Residents of the West side of Camp Street (Fough West) Oughterard in the 1960s

Matt Welby

Egan’s Lake Hotel was at the top of the street. It was owned by Jim Egan and his wife Sheila. They had three daughters in family namely Valerie, Aileen, and Carol RIP. Carol lost her life due to a tragic accident.

Next door was Richard (Rick) Faherty who ran Faherty’s pub.

After that was Joe Lydon’s pub – now Kelly’s Bar and Restaurant. Both Joe and his wife Eileen were local people, Eileen being a member of the Ferris family. They had four in family namely Anne, Paul, Patricia and Shane.

My parents, my brothers and I lived in the next house. My parents had bought the site from Mrs Julia Cleggett and my father built a two-storey house on his site. We had moved into the village between 1961 and 1962 from Aughnanure. I was born on the 24th of July 1958. Very sadly my twin brother Ignatius passed away at just four days of age. Naturally I pray to and think of my brother every single day.

Next door was Dr O’Farrell and his family. His son Peter was married to Bridie Faherty whose brother Richard and Edward also lived on Camp Street. They had five in family namely Ann, Elizabeth (RIP), Paddy, Joan and Peter (Junior). This is where Dessie Walsh has his Camp Street café.

Next was Tommy and Peg O’Connor’s Butcher shop (now McGeough’s shop). Tommy was born and bred in that house; the butcher shop was founded by his parents Laurence and Bridget in 1922 (the house was formerly the RIC barracks). Peggy O’Connor was a member of the Earnor family from Gurthreevagh. They had six in family namely Mary, Peggy, Larry, John (R.I.P.) Frank and Freddie.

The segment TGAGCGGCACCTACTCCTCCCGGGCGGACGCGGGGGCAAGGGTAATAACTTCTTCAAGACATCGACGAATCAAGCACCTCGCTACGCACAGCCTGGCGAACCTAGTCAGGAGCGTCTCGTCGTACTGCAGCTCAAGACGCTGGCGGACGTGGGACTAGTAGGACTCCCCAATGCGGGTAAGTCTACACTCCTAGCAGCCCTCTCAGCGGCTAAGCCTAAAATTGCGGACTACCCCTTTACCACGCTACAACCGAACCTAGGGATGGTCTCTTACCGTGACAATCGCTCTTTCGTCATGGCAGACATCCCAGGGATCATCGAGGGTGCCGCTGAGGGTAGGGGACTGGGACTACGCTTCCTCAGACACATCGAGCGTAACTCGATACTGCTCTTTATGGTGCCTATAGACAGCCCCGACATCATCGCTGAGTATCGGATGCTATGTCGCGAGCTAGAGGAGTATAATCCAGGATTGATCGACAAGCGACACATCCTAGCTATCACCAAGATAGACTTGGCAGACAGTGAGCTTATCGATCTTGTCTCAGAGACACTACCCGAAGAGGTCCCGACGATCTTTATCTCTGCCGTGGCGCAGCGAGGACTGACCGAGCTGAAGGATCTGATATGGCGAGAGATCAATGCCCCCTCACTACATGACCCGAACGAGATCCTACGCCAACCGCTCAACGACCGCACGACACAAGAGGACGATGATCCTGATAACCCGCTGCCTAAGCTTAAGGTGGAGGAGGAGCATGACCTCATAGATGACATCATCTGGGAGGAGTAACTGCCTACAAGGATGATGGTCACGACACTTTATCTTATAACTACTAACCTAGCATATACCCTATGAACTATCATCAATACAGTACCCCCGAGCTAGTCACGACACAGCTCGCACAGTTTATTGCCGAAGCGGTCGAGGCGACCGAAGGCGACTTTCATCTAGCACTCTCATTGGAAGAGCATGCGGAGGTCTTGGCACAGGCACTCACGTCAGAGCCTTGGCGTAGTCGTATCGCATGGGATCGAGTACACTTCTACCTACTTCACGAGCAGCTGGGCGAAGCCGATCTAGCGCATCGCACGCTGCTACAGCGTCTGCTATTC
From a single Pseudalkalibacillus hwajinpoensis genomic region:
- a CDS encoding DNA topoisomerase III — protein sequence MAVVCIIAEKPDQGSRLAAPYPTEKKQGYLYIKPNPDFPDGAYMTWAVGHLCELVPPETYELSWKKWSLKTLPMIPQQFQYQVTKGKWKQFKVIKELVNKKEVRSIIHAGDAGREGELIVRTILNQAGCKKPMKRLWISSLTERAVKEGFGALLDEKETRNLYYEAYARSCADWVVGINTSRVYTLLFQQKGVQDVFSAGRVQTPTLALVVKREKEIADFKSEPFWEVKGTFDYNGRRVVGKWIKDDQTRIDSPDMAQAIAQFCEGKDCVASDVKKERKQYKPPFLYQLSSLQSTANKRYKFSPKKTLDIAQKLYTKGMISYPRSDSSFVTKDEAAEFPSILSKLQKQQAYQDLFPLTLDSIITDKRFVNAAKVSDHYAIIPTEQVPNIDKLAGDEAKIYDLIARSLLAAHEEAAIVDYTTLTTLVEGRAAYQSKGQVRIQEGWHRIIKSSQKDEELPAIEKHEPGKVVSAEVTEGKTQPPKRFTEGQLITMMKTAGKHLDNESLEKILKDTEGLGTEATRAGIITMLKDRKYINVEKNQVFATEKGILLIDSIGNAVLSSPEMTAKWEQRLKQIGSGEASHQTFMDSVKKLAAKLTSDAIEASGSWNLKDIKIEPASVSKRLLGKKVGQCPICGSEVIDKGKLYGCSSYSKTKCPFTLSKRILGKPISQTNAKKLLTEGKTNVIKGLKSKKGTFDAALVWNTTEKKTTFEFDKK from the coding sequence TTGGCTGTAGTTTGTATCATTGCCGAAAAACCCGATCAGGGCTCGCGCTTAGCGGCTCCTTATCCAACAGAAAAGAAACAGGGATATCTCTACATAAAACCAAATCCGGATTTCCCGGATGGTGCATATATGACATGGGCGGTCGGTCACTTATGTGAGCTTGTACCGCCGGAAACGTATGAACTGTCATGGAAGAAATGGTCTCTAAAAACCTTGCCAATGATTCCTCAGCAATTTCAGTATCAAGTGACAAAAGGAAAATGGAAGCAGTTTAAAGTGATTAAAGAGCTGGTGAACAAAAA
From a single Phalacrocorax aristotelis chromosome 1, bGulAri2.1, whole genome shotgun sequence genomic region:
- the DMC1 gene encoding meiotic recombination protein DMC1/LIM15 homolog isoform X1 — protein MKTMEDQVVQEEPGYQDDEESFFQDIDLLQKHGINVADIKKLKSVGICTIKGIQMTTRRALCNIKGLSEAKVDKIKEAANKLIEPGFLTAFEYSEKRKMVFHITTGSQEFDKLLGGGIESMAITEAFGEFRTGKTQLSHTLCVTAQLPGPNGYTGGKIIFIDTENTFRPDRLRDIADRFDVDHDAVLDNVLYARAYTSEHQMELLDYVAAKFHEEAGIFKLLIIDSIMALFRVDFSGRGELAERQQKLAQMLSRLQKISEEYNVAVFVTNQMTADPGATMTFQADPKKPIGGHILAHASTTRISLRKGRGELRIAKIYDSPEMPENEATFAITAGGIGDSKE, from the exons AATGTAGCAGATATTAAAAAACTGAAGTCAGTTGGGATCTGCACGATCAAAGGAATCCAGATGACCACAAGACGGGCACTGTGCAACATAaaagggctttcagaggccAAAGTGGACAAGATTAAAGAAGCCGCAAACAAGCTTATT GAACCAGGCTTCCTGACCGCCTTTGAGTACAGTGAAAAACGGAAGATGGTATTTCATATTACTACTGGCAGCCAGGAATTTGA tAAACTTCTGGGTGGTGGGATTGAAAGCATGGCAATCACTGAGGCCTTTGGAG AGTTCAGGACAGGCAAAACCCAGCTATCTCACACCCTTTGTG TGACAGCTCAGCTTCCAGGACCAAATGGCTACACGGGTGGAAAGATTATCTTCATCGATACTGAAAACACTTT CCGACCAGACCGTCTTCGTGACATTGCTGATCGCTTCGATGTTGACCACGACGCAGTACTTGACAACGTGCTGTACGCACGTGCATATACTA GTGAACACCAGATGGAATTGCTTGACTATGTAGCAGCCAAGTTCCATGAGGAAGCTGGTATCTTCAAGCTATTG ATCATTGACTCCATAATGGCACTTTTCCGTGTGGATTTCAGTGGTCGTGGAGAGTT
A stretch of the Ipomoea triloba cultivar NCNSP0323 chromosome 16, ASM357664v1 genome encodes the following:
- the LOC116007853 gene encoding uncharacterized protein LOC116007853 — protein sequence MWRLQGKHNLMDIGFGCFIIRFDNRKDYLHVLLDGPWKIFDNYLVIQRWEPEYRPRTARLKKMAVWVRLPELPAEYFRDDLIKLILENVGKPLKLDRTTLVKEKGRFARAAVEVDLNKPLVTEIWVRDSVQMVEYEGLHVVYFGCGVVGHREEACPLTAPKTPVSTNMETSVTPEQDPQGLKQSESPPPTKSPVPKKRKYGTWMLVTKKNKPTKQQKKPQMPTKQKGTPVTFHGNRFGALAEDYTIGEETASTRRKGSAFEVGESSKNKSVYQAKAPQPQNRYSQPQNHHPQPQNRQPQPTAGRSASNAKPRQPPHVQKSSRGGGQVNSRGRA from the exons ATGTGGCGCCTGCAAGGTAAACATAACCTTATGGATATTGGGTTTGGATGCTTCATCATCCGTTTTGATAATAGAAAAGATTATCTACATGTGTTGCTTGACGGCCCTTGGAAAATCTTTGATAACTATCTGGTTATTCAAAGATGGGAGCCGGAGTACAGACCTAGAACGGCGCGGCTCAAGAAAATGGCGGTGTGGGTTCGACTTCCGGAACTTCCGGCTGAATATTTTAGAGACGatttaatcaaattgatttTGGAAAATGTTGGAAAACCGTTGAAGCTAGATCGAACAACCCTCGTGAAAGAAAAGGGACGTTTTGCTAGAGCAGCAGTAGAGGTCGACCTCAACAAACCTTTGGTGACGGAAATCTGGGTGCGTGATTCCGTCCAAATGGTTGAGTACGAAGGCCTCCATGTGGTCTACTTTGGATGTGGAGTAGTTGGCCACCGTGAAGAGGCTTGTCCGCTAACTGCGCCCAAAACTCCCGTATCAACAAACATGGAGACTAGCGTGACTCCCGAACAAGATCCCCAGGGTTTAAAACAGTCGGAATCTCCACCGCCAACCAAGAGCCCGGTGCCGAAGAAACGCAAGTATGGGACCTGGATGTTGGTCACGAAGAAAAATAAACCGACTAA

Next door was Edward (Ned) and Winifred Faherty. Ned was a gardener by trade. Winnie was a sister of Tommy O’Connor who lived next door. Ned and Winnie had three in family namely Mary, Padraig, and Laurence (Lal) R.I.P.

Next door in a thatched cottage was Mrs Maria Walsh who was an aunt of my mother, being a sister of my grandfather Matt Tierney. Maria was affectionately known as Auntie Maria (pronounced Mariah). I visited her every week to do the household chores: firstly, to empty two buckets of turf. Auntie Maria baked the most wonderful soda bread. My reward was two slices of the bread, butter and Bopeep Jam made by Lairds of Drumshambo, Co. Leitrim which featured a picture of newly born lambs on the front of the jar, and of course a mug of tea to quench my thirst. Auntie Maria’s first cousin Maggie lived next door in another thatched cottage. Karl Verbruggen’s Veterinary Clinic is